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Collaborating with young children in the design process: The Mosaic Approach

"Children and the way they live in places, build relationships, and learn are not always the primary starting point of reference guiding the various phases of school design and construction" (Veechi 1998)

Making children's views heard

There is an increasing interest in listening to young children and involving them in decision-making, which can be said to have come about partly because of the United Nations Convention on the Rights of the Child (UNCRC) ratified by the UK in 1991.

Children's active involvement in changing their environment has also been promoted by a number of projects exemplified by the United Nations Economic, Scientific and Cultural Organisation (UNESCO) Growing Up in Cities project (Chawla 2002), which grew out of the participatory planning movement led by Kevin Lynch in the 1970's offering one of the first cross-cultural exploration's of young people's perspectives on the environment.

Whilst some architects (Dudek 2001, Day 2005) have sought to analyse architectural environments that are successful for early childhood learning environments, with key aspects directing attention to variety, visibility, accessibility and flexibility, young children's perspectives have been under resourced.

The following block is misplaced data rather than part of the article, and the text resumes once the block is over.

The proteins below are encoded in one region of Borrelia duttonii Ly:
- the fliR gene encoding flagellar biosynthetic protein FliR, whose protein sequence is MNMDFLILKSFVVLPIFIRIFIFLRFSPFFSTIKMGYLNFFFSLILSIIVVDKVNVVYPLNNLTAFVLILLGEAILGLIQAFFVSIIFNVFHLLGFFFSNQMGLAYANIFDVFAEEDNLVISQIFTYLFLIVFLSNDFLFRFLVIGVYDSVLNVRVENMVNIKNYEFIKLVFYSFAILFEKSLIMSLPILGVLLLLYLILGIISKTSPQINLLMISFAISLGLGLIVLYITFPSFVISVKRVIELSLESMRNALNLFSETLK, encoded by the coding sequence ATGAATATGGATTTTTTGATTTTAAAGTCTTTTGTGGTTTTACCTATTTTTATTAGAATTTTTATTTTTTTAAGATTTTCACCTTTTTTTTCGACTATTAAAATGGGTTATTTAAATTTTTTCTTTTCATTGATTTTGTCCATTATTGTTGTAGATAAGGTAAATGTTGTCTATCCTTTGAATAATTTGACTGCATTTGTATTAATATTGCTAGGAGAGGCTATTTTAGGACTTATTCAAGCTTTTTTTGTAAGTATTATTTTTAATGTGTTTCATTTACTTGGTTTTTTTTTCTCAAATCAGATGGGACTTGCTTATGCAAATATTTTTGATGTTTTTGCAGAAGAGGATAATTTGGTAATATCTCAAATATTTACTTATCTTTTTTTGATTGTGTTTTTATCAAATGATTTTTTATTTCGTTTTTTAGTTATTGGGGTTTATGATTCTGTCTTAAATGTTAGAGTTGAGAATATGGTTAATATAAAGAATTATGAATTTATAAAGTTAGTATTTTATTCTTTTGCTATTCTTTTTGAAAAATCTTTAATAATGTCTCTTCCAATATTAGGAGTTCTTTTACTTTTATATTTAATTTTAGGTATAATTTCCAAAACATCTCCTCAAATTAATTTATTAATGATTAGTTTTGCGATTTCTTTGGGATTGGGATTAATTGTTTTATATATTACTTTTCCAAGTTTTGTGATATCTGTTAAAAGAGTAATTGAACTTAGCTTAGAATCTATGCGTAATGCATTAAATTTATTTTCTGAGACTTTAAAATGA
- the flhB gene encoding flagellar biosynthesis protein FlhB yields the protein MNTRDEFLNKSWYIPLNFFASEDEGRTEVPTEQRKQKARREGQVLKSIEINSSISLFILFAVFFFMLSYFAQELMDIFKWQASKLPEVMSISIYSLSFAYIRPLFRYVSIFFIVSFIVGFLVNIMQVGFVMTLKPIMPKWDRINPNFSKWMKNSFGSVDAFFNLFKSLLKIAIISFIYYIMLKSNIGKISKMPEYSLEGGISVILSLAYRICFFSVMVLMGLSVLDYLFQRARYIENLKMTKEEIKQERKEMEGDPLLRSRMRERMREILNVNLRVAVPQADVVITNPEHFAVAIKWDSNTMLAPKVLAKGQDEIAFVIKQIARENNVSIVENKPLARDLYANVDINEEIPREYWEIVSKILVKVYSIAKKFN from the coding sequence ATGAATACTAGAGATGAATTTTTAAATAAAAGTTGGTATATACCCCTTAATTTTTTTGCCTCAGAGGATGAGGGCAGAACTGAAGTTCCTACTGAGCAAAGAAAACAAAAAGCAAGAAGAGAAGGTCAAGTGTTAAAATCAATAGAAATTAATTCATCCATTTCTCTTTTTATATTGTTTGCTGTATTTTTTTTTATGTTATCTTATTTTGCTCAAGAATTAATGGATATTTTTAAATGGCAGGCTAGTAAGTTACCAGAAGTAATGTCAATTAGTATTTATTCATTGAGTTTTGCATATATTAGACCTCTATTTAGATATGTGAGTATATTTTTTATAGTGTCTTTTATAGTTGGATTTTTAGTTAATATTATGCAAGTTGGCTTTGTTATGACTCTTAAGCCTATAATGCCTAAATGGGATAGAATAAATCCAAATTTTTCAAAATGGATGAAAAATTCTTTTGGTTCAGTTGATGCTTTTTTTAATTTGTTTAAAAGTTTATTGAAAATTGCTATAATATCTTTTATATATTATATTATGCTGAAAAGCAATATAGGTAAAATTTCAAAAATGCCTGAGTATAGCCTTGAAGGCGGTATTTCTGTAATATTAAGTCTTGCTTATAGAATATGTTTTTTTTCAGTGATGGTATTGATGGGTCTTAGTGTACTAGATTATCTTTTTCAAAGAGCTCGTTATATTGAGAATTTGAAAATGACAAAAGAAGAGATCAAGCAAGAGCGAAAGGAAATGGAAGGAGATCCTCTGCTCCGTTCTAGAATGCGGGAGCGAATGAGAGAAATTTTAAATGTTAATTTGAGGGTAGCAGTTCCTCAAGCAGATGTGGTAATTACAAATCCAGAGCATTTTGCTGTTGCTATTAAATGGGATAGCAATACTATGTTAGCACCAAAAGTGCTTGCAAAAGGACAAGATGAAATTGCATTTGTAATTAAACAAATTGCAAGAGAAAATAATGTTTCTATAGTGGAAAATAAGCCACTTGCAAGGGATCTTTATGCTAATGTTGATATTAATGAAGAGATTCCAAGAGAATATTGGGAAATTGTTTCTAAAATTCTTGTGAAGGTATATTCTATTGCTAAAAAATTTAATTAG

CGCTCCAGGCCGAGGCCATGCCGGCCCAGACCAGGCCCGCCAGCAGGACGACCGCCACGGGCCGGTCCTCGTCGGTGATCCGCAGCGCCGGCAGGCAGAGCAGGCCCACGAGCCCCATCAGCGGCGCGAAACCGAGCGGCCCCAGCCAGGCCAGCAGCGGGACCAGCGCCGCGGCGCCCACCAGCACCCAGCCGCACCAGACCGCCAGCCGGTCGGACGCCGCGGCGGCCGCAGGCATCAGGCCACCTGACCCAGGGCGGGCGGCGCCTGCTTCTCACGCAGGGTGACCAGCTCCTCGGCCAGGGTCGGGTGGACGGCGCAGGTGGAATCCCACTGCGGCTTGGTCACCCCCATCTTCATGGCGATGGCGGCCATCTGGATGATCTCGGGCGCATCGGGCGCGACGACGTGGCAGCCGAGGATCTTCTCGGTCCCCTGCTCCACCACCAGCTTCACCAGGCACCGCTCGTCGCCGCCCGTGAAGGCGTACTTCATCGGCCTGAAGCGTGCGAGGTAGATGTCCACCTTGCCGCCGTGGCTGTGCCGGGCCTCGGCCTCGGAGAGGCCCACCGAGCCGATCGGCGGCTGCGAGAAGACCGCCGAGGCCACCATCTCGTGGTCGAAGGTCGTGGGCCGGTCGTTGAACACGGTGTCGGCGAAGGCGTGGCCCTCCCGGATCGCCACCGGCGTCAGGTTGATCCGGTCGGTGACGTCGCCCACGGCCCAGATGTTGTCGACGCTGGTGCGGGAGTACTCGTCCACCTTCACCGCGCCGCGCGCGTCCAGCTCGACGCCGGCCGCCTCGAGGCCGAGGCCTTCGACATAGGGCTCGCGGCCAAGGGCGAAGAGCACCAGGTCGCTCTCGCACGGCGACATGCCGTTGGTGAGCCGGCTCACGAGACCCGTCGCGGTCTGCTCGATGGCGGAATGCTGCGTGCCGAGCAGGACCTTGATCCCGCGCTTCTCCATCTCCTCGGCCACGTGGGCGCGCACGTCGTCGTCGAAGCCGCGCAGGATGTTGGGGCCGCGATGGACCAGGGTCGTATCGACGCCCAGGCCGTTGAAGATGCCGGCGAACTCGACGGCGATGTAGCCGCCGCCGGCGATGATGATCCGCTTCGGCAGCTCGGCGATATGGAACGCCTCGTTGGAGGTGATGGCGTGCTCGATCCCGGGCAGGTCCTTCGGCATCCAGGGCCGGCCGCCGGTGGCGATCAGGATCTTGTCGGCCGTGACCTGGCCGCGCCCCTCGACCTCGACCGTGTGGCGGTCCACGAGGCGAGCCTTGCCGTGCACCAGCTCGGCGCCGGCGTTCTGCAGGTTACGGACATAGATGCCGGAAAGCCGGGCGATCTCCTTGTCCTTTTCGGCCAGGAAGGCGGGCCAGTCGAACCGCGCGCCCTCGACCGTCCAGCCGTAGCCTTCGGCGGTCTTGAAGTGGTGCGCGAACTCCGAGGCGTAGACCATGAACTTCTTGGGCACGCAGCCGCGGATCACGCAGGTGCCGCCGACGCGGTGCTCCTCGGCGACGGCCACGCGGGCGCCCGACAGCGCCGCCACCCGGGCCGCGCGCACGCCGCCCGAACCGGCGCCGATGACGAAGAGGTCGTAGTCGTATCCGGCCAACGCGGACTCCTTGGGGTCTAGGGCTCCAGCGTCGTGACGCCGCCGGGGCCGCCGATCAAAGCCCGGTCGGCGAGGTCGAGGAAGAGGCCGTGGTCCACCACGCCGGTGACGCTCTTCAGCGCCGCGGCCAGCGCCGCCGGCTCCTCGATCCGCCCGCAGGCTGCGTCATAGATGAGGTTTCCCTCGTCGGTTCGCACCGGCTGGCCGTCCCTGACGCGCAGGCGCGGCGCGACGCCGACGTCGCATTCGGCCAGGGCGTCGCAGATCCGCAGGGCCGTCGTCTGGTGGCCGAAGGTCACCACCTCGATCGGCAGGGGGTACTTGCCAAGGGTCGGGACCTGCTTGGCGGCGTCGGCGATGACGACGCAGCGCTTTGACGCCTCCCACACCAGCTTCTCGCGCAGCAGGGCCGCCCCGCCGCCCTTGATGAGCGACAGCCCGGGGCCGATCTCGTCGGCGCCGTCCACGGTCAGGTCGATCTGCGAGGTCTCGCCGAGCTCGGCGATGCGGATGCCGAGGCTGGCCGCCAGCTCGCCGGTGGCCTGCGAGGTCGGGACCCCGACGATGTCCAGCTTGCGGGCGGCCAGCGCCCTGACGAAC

The Living Spaces Study

The Living Spaces Study was a 3-year study from 2004-2007 developing earlier studies by Alison Clark and Peter Moss using The Mosaic Approach.

The aim of the study was to investigate how young children's views and experiences could inform the planning, design and development of early childhood centres.

Participants involved:

- children;
- practitioners;
- whole school;
- researcher;
- parents; and the
- architects.

Activities involving the young children's views on their indoor space included:

- a tour: working in pairs the children led a tour explaining and showing what they saw was important, this included taking photos and drawing;
- map-making: the children used the photos and drawings from the tour to make a map;
- model making: children were asked to build a new preschool using blocks and drapes;
- interview: the children were asked questions like "if you want to be with your friends at preschool where do you like to go?" or "If you want to be by yourself at preschool where could you go?" And, when there is a new preschool, what should it look like?";
- photo book: using single-use cameras, children made individual photo books of the 'important things' in the preschool, which were then discussed with the researcher and each other; and
- magic carpet: a pretend journey, children were asked to compare their preschool with another through photos on a computer.

Collaborating with practitioners, parents and architects:

Also important to consider was that the facilities are shared by the adults as well as the children. Therefore findings from the children's studies were shown and discussed with the practitioners (e.g. teachers) and the parents, enabling them to understand how the children viewed the space and allowing them to comment on and discuss their own views of how the space was currently functioning and how it could be improved.